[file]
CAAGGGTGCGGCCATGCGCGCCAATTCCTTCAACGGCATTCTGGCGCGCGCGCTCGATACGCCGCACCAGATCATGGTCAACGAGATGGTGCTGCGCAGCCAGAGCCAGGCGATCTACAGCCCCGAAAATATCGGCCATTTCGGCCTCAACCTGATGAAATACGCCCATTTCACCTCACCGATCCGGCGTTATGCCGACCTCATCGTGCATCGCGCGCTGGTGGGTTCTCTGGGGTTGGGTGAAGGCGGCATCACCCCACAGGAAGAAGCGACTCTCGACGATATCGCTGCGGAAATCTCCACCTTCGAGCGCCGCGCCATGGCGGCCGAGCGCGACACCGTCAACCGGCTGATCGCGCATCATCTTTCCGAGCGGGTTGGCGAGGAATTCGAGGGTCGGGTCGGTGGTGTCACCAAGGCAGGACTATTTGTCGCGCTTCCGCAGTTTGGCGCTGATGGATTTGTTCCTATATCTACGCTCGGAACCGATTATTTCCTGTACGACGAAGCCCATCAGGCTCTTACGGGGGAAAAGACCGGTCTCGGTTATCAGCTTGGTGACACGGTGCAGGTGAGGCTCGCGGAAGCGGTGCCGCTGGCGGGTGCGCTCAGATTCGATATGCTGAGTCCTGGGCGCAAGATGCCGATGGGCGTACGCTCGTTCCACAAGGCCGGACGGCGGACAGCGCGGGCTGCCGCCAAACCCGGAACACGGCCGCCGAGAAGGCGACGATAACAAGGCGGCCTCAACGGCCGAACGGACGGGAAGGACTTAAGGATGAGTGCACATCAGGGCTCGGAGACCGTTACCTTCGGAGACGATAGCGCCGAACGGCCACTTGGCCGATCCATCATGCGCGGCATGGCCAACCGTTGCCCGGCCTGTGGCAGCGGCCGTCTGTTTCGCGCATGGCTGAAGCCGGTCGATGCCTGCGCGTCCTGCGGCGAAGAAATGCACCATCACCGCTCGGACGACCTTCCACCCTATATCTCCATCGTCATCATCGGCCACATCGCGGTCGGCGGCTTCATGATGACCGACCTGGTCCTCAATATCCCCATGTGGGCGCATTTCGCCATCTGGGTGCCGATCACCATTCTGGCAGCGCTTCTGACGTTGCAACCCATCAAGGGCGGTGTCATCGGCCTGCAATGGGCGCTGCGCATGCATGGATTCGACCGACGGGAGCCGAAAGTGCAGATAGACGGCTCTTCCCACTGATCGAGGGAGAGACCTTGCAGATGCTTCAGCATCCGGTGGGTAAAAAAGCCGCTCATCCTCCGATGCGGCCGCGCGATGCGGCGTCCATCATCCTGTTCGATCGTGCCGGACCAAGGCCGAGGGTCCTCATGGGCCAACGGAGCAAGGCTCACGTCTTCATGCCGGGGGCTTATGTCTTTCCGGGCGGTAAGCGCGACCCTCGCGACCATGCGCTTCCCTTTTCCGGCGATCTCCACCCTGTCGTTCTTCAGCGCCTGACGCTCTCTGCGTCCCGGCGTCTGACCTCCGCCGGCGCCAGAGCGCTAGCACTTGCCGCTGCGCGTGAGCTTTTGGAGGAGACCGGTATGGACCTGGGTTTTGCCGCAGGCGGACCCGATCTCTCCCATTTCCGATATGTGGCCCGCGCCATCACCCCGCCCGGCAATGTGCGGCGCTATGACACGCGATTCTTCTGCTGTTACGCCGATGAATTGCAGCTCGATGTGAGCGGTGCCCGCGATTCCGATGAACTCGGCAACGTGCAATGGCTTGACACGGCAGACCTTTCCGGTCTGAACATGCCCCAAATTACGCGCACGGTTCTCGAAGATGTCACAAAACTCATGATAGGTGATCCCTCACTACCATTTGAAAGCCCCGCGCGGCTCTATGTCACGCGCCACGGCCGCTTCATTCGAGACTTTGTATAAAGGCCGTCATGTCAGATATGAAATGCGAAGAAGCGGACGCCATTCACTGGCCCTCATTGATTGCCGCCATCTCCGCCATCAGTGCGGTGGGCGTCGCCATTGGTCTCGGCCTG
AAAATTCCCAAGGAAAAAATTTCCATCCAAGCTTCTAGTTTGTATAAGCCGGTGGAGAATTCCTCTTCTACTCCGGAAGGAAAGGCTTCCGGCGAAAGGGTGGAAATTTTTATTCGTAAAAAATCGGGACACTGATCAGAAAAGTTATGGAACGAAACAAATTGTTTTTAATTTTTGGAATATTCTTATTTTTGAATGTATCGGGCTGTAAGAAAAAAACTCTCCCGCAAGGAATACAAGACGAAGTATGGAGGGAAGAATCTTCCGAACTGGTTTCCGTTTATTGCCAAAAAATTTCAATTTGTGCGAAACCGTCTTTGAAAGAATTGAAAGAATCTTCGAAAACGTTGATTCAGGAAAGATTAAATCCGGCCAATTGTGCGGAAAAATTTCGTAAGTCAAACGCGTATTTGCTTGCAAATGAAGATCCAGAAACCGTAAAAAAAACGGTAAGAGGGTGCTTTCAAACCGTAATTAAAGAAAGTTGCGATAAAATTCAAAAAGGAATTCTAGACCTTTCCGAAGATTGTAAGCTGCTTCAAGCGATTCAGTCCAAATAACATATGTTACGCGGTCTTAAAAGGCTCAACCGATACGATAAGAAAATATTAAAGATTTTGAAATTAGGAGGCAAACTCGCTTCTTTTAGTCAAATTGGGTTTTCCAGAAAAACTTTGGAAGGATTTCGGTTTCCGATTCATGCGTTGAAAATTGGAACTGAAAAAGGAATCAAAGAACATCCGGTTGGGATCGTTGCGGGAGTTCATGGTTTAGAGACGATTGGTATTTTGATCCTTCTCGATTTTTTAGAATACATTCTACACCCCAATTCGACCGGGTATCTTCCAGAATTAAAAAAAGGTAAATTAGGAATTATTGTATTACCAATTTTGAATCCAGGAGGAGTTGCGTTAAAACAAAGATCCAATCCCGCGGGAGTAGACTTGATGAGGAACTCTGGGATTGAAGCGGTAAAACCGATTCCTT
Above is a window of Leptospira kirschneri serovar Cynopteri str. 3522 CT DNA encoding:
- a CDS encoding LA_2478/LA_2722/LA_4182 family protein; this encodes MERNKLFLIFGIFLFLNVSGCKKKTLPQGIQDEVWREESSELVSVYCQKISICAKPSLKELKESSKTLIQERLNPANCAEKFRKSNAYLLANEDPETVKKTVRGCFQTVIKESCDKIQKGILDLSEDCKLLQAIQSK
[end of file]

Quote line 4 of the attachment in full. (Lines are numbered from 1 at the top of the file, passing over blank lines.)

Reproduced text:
- a CDS encoding LA_2478/LA_2722/LA_4182 family protein; this encodes MERNKLFLIFGIFLFLNVSGCKKKTLPQGIQDEVWREESSELVSVYCQKISICAKPSLKELKESSKTLIQERLNPANCAEKFRKSNAYLLANEDPETVKKTVRGCFQTVIKESCDKIQKGILDLSEDCKLLQAIQSK